Illinois Privacy: What you need to know

There are four generally recognized invasion of privacy claims:
• Appropriation, for the defendant's benefit or advantage, of the plaintiff's name or likeness;
• Public disclosure of private facts;
• Publicity that places the plaintiff in a false light in the public eye; and
• Intrusion upon the plaintiff's physical and mental solitude or seclusion.
Illinois courts have recognized all four of these causes of action. Doubts about the validity of intrusion-on-seclusion claims were dispelled by the Illinois Supreme Court in Lawlor v. North American Corp. of Illinois, 983 N.E.2d 414 (Ill. 2012). An employer could be found liable on this basis, the court ruled, when it hired detectives who impersonated an employee to obtain her personal phone records.
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The Illinois Eavesdropping Act has been a continuing source of controversy, with the state Supreme Court completely striking down the law at one point for being overly broad. The law was amended in 2014 and 2015, and time will tell whether these provisions will continue to withstand opposition and court challenges.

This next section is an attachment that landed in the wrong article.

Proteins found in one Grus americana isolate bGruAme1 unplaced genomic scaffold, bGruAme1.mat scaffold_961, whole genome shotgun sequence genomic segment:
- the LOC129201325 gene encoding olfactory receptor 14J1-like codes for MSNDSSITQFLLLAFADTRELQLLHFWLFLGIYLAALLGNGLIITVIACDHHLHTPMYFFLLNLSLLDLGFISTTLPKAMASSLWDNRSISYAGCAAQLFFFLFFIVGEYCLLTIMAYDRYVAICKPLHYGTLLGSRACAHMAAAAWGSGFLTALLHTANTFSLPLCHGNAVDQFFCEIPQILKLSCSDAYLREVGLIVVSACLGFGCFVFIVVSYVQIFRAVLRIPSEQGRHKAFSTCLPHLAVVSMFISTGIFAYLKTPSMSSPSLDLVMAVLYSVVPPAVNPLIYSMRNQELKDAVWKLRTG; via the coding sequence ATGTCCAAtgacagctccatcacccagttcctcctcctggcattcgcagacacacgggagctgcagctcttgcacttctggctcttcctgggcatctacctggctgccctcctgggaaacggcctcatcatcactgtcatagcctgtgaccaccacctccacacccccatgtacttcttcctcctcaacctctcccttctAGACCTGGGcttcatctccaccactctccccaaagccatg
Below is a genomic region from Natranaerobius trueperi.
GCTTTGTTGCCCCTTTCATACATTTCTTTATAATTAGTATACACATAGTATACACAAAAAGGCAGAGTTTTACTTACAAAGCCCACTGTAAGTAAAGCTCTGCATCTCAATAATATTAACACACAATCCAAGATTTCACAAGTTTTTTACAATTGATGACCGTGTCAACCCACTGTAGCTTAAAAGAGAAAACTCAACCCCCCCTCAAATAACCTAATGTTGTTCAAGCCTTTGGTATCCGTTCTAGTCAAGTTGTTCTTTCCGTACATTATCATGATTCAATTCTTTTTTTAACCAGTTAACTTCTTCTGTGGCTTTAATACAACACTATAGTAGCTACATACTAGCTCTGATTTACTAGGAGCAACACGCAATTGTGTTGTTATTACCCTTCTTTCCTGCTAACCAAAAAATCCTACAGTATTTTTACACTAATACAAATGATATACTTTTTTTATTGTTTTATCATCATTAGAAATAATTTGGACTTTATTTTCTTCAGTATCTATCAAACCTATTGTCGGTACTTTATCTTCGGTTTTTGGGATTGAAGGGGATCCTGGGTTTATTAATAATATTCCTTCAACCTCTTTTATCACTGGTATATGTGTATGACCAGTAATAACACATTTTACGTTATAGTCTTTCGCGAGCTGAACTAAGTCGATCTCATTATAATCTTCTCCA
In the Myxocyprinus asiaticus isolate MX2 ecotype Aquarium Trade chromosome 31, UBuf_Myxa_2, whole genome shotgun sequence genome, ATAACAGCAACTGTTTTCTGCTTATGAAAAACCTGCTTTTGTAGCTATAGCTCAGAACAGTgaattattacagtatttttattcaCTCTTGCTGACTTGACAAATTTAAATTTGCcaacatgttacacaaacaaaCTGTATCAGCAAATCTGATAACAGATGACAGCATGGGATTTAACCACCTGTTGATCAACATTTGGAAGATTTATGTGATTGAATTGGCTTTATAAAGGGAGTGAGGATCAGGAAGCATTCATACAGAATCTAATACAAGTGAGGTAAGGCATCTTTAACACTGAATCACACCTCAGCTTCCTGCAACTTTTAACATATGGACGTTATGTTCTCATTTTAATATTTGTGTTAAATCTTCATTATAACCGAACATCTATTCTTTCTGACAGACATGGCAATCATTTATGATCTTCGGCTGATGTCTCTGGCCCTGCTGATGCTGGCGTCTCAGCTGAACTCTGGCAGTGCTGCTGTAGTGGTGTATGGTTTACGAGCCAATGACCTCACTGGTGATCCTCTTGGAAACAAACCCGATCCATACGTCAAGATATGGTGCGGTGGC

Under the law, a person commits eavesdropping when he or she knowingly and intentionally uses an eavesdropping device (any device capable of being used to hear or record oral conversation or to intercept or transcribe electronic communication) in a surreptitious manner for the purpose of overhearing, transmitting, or recording all or any part of any private conversation unless consent to do so is obtained from all of the parties to the private conversation. (720 ILCS 5/14-2).
The law also covers the interception, recording, or transcription, in a surreptitious manner, of any private electronic communication to which ...

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Illinois Privacy Resources

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